The U.K. has announced that it will not expand a controversial badger cull to other parts of the country, after an independent assessment by the country's Department for Environment, Food and Rural Affairs (Defra) found the program's pilot phase to be ineffective at reducing the incidence of TB in cattle. Despite Defra's findings, however, the cull will remain in place in areas where it is already employed, according to the BBC:
These pilot culls will continue, though there will be no independent oversight to assess their future performance. In a Commons statement, the Environment Secretary Owen Paterson proposed a programme of vaccination around the edges of the most badly affected parts of the country. This, he said, would create a buffer zone of immunity that would stop the disease from spreading.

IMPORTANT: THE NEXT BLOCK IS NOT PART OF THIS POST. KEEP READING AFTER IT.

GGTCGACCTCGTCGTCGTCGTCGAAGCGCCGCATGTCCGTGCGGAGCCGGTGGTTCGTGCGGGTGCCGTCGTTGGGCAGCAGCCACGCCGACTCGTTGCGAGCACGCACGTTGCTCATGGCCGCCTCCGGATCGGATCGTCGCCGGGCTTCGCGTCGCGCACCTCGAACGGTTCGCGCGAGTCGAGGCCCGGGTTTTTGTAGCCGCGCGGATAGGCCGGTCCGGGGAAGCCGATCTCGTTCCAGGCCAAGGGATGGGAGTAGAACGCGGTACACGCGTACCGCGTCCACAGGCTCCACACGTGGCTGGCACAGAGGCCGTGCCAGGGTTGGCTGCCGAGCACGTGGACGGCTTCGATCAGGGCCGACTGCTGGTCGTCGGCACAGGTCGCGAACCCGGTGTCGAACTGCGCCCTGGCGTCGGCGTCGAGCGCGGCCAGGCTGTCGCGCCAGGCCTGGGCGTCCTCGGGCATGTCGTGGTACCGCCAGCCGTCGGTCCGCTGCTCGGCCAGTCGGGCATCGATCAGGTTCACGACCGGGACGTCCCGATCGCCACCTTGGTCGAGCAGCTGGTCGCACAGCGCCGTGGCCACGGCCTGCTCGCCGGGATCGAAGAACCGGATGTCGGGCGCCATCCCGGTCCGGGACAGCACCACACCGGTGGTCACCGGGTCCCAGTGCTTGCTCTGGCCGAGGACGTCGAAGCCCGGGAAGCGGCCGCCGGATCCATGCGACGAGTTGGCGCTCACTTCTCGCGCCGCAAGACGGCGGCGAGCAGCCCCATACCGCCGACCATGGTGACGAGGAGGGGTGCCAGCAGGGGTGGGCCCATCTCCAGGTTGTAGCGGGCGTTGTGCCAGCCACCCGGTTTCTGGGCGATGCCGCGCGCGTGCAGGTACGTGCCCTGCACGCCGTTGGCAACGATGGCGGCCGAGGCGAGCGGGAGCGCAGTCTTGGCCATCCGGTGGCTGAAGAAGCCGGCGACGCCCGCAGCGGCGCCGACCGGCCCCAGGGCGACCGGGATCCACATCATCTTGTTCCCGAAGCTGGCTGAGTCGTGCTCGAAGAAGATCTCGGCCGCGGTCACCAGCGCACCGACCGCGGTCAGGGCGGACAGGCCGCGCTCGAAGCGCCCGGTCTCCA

Mark Jones, executive director of the Humane Society International U.K., condemned the government's decision to continue the cull, which has been called unscientific, inhumane and prejudicial. "[The] abandonment of the planned badger cull roll out this year is a welcome U-turn as well as a damning indictment on Defra's failed culling policy," Jones said in a statement. "[It] is nonetheless utterly indefensible that the government is carrying on regardless with its discredited cull in Gloucestershire and Somerset."